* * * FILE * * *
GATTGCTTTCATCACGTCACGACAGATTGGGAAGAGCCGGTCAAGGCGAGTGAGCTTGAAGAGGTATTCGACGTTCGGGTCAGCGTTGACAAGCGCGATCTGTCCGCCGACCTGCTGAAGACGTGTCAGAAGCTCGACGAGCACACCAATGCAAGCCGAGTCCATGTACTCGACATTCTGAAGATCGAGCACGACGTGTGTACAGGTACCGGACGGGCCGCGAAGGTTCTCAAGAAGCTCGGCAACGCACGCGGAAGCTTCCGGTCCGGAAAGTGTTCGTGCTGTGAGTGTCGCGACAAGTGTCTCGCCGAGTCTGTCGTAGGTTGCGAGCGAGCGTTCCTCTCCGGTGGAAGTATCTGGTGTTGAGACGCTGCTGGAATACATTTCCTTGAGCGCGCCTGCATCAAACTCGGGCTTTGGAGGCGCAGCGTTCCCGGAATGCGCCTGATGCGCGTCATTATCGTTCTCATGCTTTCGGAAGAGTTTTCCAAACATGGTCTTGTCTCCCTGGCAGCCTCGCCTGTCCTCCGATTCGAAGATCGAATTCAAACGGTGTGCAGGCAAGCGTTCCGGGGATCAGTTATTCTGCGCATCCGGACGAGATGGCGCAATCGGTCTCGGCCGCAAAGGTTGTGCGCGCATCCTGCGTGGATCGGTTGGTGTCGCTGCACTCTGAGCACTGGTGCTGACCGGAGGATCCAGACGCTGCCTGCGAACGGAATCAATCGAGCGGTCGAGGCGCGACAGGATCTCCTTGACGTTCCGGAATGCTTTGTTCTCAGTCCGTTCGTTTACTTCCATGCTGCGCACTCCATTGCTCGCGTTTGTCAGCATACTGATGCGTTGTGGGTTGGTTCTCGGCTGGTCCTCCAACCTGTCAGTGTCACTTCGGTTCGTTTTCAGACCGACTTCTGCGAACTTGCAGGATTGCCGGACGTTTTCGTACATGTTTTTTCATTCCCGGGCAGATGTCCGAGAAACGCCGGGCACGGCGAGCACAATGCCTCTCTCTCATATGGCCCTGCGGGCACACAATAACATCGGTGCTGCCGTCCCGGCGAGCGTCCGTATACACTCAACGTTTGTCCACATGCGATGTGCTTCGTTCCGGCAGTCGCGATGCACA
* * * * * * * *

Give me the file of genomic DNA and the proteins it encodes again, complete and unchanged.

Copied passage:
GATTGCTTTCATCACGTCACGACAGATTGGGAAGAGCCGGTCAAGGCGAGTGAGCTTGAAGAGGTATTCGACGTTCGGGTCAGCGTTGACAAGCGCGATCTGTCCGCCGACCTGCTGAAGACGTGTCAGAAGCTCGACGAGCACACCAATGCAAGCCGAGTCCATGTACTCGACATTCTGAAGATCGAGCACGACGTGTGTACAGGTACCGGACGGGCCGCGAAGGTTCTCAAGAAGCTCGGCAACGCACGCGGAAGCTTCCGGTCCGGAAAGTGTTCGTGCTGTGAGTGTCGCGACAAGTGTCTCGCCGAGTCTGTCGTAGGTTGCGAGCGAGCGTTCCTCTCCGGTGGAAGTATCTGGTGTTGAGACGCTGCTGGAATACATTTCCTTGAGCGCGCCTGCATCAAACTCGGGCTTTGGAGGCGCAGCGTTCCCGGAATGCGCCTGATGCGCGTCATTATCGTTCTCATGCTTTCGGAAGAGTTTTCCAAACATGGTCTTGTCTCCCTGGCAGCCTCGCCTGTCCTCCGATTCGAAGATCGAATTCAAACGGTGTGCAGGCAAGCGTTCCGGGGATCAGTTATTCTGCGCATCCGGACGAGATGGCGCAATCGGTCTCGGCCGCAAAGGTTGTGCGCGCATCCTGCGTGGATCGGTTGGTGTCGCTGCACTCTGAGCACTGGTGCTGACCGGAGGATCCAGACGCTGCCTGCGAACGGAATCAATCGAGCGGTCGAGGCGCGACAGGATCTCCTTGACGTTCCGGAATGCTTTGTTCTCAGTCCGTTCGTTTACTTCCATGCTGCGCACTCCATTGCTCGCGTTTGTCAGCATACTGATGCGTTGTGGGTTGGTTCTCGGCTGGTCCTCCAACCTGTCAGTGTCACTTCGGTTCGTTTTCAGACCGACTTCTGCGAACTTGCAGGATTGCCGGACGTTTTCGTACATGTTTTTTCATTCCCGGGCAGATGTCCGAGAAACGCCGGGCACGGCGAGCACAATGCCTCTCTCTCATATGGCCCTGCGGGCACACAATAACATCGGTGCTGCCGTCCCGGCGAGCGTCCGTATACACTCAACGTTTGTCCACATGCGATGTGCTTCGTTCCGGCAGTCGCGATGCACA